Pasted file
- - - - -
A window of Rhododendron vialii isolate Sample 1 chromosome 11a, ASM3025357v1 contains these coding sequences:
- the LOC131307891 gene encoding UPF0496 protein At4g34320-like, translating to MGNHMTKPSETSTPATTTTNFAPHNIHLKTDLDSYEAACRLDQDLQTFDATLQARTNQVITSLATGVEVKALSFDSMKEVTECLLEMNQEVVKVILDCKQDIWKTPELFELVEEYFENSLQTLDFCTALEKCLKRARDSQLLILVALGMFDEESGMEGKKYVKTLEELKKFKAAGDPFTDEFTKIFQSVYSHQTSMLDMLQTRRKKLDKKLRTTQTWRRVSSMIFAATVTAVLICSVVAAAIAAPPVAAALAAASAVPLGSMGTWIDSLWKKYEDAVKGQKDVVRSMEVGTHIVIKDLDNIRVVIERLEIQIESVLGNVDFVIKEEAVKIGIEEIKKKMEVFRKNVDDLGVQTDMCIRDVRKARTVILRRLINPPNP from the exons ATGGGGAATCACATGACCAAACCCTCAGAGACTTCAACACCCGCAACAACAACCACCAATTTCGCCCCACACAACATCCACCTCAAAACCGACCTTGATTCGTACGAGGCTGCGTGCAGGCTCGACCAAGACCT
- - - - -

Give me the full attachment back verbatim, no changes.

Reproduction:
A window of Rhododendron vialii isolate Sample 1 chromosome 11a, ASM3025357v1 contains these coding sequences:
- the LOC131307891 gene encoding UPF0496 protein At4g34320-like, translating to MGNHMTKPSETSTPATTTTNFAPHNIHLKTDLDSYEAACRLDQDLQTFDATLQARTNQVITSLATGVEVKALSFDSMKEVTECLLEMNQEVVKVILDCKQDIWKTPELFELVEEYFENSLQTLDFCTALEKCLKRARDSQLLILVALGMFDEESGMEGKKYVKTLEELKKFKAAGDPFTDEFTKIFQSVYSHQTSMLDMLQTRRKKLDKKLRTTQTWRRVSSMIFAATVTAVLICSVVAAAIAAPPVAAALAAASAVPLGSMGTWIDSLWKKYEDAVKGQKDVVRSMEVGTHIVIKDLDNIRVVIERLEIQIESVLGNVDFVIKEEAVKIGIEEIKKKMEVFRKNVDDLGVQTDMCIRDVRKARTVILRRLINPPNP from the exons ATGGGGAATCACATGACCAAACCCTCAGAGACTTCAACACCCGCAACAACAACCACCAATTTCGCCCCACACAACATCCACCTCAAAACCGACCTTGATTCGTACGAGGCTGCGTGCAGGCTCGACCAAGACCT